The ATV 854 of the present invention is a throttle valve that adjusts the conductance of a conduit with annular cross section. An ATV's conductance can be adjusted (e.g., opened, closed or moved to a position therebetween if more than just discrete modes are provided) electrically, magnetically, mechanically, pneumatically or by another method. An ATV can be adapted to any convenient opening/closing configuration, and several examples of such configurations are shown in FIG. 9. Each of these ATVs is designed to provide varying conductances through an opening 958 having an annular cross-section.
  • [0085]
    In a first example, a wedge-shaped vane ATV 960 provides a means of continuous conductance adjustment. This ATV has multiple wedge-shaped vanes 962, each of which can rotate about its axis 964 (which in the illustration lies in the plane of the page). When the plane of a vane is parallel to the plane of the wafer holder (susceptor), the vane is in its fully closed position. When all of the vanes (which may be independently controlled) are in this position, the ATV 960 is in its fully closed position and the conductance of the conduit is at minimum. When the plane of a vane is perpendicular to the plane of the wafer holder, it is at its fully open position. When all of the vanes are in this position the ATV 960 is fully open and the conductance of the conduit is at maximum. By varying the number of fully open or fully closed vanes, the conductance of the conduit can be adjusted from its minimum (all vanes fully closed) to its maximum (all vanes fully open). Of course, it is possible to implement vanes that can assume positions other than fully open or fully closed so as to provide a ‘fine tuning’ ability in terms of regulating the conductance of the conduit. In general, a vane's weight and momentum of inertia should be minimized to allow for a fast response time.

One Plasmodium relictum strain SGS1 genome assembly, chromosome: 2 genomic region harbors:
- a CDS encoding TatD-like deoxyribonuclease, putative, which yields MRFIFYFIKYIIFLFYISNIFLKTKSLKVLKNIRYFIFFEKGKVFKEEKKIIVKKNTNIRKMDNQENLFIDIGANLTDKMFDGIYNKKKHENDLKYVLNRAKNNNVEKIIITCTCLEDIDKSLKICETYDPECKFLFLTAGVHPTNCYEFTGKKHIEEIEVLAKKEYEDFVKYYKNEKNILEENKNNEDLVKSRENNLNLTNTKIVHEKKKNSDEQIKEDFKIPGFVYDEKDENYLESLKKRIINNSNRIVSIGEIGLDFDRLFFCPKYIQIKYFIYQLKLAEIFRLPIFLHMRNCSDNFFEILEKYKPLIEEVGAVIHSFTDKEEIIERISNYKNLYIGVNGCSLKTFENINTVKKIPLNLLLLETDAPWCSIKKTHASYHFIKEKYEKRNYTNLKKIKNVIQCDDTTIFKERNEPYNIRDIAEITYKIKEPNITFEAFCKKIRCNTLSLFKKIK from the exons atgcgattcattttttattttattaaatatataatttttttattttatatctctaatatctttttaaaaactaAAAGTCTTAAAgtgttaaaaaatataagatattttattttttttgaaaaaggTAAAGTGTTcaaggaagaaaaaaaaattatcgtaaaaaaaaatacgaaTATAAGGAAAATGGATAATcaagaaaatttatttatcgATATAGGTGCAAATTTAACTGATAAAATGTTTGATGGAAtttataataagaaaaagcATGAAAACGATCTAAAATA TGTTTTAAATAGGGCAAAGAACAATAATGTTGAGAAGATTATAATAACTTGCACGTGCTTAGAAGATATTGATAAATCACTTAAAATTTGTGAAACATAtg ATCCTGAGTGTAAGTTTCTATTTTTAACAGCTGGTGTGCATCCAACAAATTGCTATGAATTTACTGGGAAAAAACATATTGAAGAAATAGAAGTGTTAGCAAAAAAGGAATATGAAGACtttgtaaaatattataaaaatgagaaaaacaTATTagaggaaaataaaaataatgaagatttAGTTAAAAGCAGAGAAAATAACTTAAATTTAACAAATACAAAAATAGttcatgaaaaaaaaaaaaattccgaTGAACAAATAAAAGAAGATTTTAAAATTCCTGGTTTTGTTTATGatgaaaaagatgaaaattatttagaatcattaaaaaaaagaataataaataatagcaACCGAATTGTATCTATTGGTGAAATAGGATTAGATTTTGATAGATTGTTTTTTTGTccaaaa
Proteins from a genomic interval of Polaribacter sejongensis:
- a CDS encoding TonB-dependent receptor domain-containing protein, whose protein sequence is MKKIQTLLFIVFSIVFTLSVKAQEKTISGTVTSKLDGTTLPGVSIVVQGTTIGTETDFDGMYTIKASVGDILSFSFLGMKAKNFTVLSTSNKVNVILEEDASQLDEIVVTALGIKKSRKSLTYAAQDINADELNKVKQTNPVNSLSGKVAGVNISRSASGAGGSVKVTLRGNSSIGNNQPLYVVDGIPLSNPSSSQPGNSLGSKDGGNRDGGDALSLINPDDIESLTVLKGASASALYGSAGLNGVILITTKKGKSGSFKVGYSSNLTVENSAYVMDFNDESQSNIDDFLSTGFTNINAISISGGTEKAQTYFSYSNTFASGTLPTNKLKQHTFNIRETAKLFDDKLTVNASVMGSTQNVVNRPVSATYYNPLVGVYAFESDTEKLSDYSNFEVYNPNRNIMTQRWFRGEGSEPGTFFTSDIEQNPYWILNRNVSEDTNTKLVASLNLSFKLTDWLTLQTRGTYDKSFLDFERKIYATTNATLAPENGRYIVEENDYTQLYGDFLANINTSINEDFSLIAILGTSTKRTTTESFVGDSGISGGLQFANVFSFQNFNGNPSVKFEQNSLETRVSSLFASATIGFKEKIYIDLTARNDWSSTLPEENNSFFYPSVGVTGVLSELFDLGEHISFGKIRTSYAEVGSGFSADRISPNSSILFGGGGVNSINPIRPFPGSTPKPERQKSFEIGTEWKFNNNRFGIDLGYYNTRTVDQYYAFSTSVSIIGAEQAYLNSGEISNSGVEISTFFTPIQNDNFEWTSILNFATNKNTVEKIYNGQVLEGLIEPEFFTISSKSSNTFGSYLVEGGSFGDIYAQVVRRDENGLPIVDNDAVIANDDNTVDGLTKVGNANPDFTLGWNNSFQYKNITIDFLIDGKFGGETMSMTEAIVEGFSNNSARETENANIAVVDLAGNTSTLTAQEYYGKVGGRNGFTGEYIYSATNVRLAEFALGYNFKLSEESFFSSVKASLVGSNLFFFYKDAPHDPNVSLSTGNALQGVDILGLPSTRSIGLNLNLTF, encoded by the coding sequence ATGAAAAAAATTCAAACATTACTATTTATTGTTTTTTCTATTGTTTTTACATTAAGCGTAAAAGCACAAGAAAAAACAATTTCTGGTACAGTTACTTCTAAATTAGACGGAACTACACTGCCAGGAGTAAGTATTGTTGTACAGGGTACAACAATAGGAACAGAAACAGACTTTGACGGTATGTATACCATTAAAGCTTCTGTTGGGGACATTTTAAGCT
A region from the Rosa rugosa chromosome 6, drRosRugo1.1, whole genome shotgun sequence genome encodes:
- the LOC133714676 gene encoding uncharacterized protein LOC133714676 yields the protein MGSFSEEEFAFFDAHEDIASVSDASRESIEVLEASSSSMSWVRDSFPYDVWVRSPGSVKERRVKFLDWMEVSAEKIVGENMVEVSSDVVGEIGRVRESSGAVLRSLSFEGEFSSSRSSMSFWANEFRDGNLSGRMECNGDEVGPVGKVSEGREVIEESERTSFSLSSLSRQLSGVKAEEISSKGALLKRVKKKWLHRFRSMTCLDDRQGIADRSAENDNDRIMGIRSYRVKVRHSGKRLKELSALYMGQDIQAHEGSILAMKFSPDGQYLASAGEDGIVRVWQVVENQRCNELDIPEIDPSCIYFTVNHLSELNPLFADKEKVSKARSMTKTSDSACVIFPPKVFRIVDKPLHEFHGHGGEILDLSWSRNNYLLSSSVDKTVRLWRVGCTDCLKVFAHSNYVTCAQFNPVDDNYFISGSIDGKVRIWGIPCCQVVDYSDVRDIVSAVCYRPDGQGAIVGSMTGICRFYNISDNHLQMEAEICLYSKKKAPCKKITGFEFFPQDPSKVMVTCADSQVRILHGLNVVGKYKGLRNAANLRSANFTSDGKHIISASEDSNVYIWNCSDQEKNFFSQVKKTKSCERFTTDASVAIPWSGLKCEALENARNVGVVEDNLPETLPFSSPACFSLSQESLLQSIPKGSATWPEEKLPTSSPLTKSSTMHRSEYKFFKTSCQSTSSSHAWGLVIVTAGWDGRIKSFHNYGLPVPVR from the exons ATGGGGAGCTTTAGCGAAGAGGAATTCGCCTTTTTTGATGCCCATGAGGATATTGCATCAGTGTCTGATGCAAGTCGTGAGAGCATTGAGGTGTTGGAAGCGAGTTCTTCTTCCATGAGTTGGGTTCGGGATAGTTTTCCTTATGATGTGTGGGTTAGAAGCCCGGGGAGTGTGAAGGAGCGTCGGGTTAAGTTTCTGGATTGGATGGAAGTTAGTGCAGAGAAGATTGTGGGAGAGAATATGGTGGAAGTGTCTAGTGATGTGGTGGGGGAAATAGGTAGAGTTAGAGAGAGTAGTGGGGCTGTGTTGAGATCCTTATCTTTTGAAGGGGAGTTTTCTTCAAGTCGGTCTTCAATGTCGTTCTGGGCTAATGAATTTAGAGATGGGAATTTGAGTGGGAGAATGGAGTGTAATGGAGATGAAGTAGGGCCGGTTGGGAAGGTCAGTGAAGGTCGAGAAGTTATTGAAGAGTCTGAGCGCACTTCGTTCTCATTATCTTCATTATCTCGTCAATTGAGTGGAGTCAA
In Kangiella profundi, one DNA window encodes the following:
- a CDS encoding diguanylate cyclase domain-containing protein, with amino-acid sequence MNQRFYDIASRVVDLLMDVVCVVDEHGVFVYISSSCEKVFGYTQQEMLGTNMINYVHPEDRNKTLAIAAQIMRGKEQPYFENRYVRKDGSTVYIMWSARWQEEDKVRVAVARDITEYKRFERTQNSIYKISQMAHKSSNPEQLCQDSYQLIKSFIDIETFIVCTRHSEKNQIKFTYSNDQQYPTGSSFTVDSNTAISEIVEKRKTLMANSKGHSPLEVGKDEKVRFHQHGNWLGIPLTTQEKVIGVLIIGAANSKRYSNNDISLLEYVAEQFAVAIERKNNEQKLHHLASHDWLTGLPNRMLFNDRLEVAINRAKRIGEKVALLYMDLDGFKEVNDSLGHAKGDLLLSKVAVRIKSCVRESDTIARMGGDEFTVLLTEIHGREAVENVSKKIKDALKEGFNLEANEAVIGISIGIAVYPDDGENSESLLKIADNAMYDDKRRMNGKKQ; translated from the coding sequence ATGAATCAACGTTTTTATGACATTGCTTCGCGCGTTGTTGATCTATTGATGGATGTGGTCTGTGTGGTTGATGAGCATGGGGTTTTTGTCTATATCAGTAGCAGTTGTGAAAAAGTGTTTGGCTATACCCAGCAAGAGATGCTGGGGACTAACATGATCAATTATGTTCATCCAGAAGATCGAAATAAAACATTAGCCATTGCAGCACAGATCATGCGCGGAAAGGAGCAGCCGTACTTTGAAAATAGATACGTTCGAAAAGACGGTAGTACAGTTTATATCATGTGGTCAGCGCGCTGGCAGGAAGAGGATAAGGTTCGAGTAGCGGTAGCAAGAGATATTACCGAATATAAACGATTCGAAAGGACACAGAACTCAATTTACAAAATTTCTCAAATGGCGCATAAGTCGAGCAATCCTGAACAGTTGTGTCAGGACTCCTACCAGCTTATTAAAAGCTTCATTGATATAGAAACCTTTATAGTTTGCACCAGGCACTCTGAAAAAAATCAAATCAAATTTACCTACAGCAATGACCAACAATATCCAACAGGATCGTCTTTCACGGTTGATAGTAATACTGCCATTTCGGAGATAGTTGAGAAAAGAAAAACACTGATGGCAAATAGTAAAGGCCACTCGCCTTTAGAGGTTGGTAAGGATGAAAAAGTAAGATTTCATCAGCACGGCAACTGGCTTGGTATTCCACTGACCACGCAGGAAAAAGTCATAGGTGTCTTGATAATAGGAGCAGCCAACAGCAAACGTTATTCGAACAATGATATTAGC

• [0086]
    In a second example, a camera shutter (or iris diaphragm) ATV 966 also provides a means of continuous conductance adjustment. This ATV has multiple blades 968 that move in the plane that is nearly parallel to the plane of the susceptor. It imitates a camera shutter movement except that a camera shutter closes from a certain diameter to zero diameter position while this ATV closes from the position of the outer diameter of the ring to the position of the inner diameter of the ring. The inner diameter of the ring usually is very close to the diameter of the susceptor. The conductance of the conduit can be continuously adjusted when the blades of camera shutter ATV 966 move from a fully open position to a fully closed position.